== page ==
NEAL CONAN, host:
This is TALK OF THE NATION. I'm Neal Conan in Washington.
And here are the headlines from some of the stories NPR News is following today. A stampede on a Baghdad bridge killed nearly 700 Shiite pilgrims today. The stampede followed rumors that a suicide bomber was present somewhere in the religious procession. Some people were trampled and crushed against barricades, other drowned in the Tigris River. Most of the dead were women and children. This is the single biggest loss of life in Iraq since the invasion in March of 2003. More on that story this afternoon on "All Things Considered" from NPR News.
And of course the lead story is Hurricane Katrina, which is where we go now. The mayor of New Orleans said today there might be thousands of people dead in his city. That's according to the Associated Press, which covered an impromptu news conference by Mayor Ray Nagin. The mayor said that at least--at least--hundreds of people have been killed in New Orleans, but the number is, quote, "most likely in the thousands." He says authorities know there is a significant number of dead bodies in the water that now covers much of the city and that others died in attics.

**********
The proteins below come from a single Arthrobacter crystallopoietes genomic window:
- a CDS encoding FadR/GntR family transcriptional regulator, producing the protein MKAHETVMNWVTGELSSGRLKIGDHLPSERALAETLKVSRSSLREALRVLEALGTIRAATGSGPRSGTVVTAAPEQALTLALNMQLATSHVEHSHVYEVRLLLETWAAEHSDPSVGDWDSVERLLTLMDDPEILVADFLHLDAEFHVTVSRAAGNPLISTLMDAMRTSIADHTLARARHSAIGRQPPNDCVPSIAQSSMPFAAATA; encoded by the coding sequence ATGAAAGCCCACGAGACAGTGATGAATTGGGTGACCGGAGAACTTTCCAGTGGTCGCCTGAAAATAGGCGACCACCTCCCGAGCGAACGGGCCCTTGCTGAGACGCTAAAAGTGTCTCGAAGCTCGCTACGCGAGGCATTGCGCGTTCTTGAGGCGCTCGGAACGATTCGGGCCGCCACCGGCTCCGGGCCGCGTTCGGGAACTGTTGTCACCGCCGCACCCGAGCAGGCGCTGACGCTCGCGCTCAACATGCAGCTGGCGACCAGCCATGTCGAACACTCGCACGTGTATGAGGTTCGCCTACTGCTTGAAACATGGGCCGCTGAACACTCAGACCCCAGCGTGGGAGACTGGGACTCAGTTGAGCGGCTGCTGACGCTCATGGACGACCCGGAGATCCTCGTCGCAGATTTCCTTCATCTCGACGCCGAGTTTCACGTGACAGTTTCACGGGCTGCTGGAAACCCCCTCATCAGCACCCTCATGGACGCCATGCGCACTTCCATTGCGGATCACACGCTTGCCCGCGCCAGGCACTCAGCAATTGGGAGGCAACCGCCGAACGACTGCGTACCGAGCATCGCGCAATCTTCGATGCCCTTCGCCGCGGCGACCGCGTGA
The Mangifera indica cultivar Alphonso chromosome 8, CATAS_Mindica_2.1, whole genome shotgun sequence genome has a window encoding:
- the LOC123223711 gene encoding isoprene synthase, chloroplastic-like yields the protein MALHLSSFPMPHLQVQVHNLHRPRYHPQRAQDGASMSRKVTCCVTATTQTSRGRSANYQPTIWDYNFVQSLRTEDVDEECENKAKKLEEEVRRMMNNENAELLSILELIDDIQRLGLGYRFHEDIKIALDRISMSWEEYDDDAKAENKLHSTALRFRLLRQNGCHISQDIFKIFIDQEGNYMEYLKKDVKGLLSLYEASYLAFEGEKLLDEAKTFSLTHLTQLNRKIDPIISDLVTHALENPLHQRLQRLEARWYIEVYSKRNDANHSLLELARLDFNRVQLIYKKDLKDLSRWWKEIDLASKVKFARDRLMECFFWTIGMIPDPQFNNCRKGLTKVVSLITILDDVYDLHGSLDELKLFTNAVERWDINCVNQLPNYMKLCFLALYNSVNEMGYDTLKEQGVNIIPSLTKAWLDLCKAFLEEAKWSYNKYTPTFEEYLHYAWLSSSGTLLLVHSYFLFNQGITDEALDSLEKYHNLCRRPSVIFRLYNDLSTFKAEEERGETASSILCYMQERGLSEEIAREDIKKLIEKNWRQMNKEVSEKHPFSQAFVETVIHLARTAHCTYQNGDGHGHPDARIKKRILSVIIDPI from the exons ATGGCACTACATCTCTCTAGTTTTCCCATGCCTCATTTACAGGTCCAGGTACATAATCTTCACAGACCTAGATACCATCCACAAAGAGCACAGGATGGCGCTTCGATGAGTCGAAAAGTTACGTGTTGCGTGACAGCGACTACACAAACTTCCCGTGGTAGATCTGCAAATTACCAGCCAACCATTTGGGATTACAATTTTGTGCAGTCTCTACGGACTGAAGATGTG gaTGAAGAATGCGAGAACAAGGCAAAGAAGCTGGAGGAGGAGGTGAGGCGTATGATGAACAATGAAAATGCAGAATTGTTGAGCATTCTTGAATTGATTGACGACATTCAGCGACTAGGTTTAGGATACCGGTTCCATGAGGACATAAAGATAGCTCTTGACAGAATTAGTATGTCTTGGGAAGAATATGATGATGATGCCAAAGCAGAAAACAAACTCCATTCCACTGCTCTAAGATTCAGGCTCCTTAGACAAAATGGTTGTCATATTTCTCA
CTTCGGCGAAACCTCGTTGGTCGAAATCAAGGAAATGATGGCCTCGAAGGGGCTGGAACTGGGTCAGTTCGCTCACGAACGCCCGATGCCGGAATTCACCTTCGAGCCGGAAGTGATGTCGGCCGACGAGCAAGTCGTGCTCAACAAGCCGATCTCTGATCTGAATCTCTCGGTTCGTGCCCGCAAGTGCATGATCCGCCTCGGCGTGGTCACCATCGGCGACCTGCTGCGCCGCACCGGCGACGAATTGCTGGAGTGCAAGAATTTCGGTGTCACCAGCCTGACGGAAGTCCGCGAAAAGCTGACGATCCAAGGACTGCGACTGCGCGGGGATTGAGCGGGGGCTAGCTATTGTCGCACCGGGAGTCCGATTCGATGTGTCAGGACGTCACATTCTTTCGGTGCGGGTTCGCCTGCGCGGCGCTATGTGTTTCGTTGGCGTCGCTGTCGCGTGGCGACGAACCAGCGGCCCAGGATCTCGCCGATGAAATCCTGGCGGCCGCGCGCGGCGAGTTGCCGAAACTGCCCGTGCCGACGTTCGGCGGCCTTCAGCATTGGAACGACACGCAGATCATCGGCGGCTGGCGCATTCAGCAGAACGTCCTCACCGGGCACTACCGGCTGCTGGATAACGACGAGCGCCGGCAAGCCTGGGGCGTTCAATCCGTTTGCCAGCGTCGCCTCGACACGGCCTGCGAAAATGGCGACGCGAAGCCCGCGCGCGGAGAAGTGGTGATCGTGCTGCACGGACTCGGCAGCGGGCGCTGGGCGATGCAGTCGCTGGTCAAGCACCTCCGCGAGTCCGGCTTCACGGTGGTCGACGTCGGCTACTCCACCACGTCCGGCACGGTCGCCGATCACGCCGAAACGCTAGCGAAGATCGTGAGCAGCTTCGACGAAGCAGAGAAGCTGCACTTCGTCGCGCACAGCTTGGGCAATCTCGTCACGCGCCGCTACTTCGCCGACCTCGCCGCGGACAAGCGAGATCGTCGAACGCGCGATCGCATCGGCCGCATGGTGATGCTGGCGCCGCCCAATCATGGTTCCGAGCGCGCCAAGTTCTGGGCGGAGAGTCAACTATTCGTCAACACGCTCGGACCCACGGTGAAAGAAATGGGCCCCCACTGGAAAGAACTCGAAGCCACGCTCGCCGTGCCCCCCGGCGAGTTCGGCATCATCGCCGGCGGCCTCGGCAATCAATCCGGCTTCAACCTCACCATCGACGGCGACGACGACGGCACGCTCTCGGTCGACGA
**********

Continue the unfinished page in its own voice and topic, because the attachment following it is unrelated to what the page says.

The governor of Louisiana, meanwhile, is telling all non-emergency personnel in the city to leave. A plan is in the works to bus 23,000 people who've been living in the Superdome to the Astrodome in Houston. Officials are telling anyone who's already evacuated to stay away.
Among those heading away from the city, like hundreds of university students, L. Evelyn Wellborn(ph), a junior at Tulane University. She joins us now from the road somewhere in Arkansas.
And it's nice to have you on TALK OF THE NATION.
Ms. JEWELLYN WELLBORN(ph) (University Student): Hi. Nice to be on.
CONAN: And your name is Jewellyn (pronounced joo-ell-in), is that right?
Ms. WELLBORN: Yes, it's Jewellyn (pronounced joo-wa-lin).
CONAN: Jewellyn (pronounced joo-wa-lin). I apologize for mispronouncing it.
Ms. WELLBORN: That's OK.
CONAN: Now classes should have started this week and next. They've all been cancelled, right?
Ms. WELLBORN: Today would've been the first day of class, yes.